The first “test-tube baby” made headlines around the world in 1978, setting off intense debate on the ethics of researching human embryos and reproductive technologies. Every breakthrough since then has raised the same questions about “designer babies” and “playing God” – but public response has grown more subdued rather than more engaged as technologies have become increasingly sophisticated and powerful

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A guest blog from Matt Donne, PhD: It was during winter break of my Junior year in college that the gap between the general public’s understanding of embryonic stem cell biology and the reality of that research quickly came into focus for me

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Ohio’s Republican-led legislature passed a law on Tuesday making abortion illegal once a fetal heartbeat can be detected (typically at about six weeks’ gestation). The bill is awaiting a signature from Republican Gov. John Kasich and has divided anti-abortion activists — some support it, but others fear the bill would not withstand a court challenge

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The science says: perhaps. Climate change is a major public health threat, already making existing problems like asthma, exposure to extreme heat, food poisoning, and infectious disease more severe, and posing new risks from climate change-related disasters, including death or injury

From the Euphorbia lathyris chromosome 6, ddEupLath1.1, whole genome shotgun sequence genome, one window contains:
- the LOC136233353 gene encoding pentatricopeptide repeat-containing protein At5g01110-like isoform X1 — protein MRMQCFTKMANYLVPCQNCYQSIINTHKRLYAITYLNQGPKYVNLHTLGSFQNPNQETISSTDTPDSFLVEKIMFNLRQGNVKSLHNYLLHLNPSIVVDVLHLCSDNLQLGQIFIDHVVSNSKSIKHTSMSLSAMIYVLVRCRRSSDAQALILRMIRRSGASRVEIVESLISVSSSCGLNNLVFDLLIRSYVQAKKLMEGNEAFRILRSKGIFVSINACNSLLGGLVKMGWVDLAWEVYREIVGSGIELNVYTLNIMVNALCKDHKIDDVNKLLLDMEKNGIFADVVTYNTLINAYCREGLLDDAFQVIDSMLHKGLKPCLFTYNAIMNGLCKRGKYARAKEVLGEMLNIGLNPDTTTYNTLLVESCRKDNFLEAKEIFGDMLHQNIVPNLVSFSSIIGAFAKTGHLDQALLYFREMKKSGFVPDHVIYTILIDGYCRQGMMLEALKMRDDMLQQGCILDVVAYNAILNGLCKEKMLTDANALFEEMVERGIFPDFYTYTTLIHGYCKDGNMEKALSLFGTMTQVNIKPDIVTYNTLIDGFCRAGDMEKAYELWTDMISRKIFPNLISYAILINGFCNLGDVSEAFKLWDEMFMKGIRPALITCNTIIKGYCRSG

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Acceptance of science has become increasingly polarized in the United States. Indeed, a recent Pew poll shows that there is a substantial and growing amount of public disagreement about basic scientific facts, including human evolution, the safety of vaccines and whether or not human-caused climate change is real and happening. What is causing this, you might ask?

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“Death is nothing at all,” the English theologian Henry Scott Holland wrote a century ago in a reflection that is often quoted at funerals. Death is but life extended, Holland said: “I have only slipped away to the next room. Nothing has happened. Everything remains exactly as it was.”

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